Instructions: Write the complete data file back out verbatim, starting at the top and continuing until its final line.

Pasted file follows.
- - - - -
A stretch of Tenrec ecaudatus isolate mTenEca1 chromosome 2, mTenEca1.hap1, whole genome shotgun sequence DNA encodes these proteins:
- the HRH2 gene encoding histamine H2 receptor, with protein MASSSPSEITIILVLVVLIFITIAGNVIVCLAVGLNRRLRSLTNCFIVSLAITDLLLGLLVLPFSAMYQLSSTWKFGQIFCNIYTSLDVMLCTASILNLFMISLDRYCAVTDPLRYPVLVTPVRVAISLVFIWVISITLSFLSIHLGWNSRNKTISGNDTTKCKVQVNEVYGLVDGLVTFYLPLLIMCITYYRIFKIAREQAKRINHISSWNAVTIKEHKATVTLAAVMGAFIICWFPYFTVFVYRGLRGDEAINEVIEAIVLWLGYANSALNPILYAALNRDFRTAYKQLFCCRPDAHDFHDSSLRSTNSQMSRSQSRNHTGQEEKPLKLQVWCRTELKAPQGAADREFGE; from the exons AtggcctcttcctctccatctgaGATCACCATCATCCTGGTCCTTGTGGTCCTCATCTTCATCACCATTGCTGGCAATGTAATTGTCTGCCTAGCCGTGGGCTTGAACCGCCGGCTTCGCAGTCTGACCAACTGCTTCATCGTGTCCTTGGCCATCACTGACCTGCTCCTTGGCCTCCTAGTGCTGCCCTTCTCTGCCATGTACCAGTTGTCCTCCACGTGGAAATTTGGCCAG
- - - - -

A stretch of Tenrec ecaudatus isolate mTenEca1 chromosome 2, mTenEca1.hap1, whole genome shotgun sequence DNA encodes these proteins:
- the HRH2 gene encoding histamine H2 receptor, with protein MASSSPSEITIILVLVVLIFITIAGNVIVCLAVGLNRRLRSLTNCFIVSLAITDLLLGLLVLPFSAMYQLSSTWKFGQIFCNIYTSLDVMLCTASILNLFMISLDRYCAVTDPLRYPVLVTPVRVAISLVFIWVISITLSFLSIHLGWNSRNKTISGNDTTKCKVQVNEVYGLVDGLVTFYLPLLIMCITYYRIFKIAREQAKRINHISSWNAVTIKEHKATVTLAAVMGAFIICWFPYFTVFVYRGLRGDEAINEVIEAIVLWLGYANSALNPILYAALNRDFRTAYKQLFCCRPDAHDFHDSSLRSTNSQMSRSQSRNHTGQEEKPLKLQVWCRTELKAPQGAADREFGE; from the exons AtggcctcttcctctccatctgaGATCACCATCATCCTGGTCCTTGTGGTCCTCATCTTCATCACCATTGCTGGCAATGTAATTGTCTGCCTAGCCGTGGGCTTGAACCGCCGGCTTCGCAGTCTGACCAACTGCTTCATCGTGTCCTTGGCCATCACTGACCTGCTCCTTGGCCTCCTAGTGCTGCCCTTCTCTGCCATGTACCAGTTGTCCTCCACGTGGAAATTTGGCCAG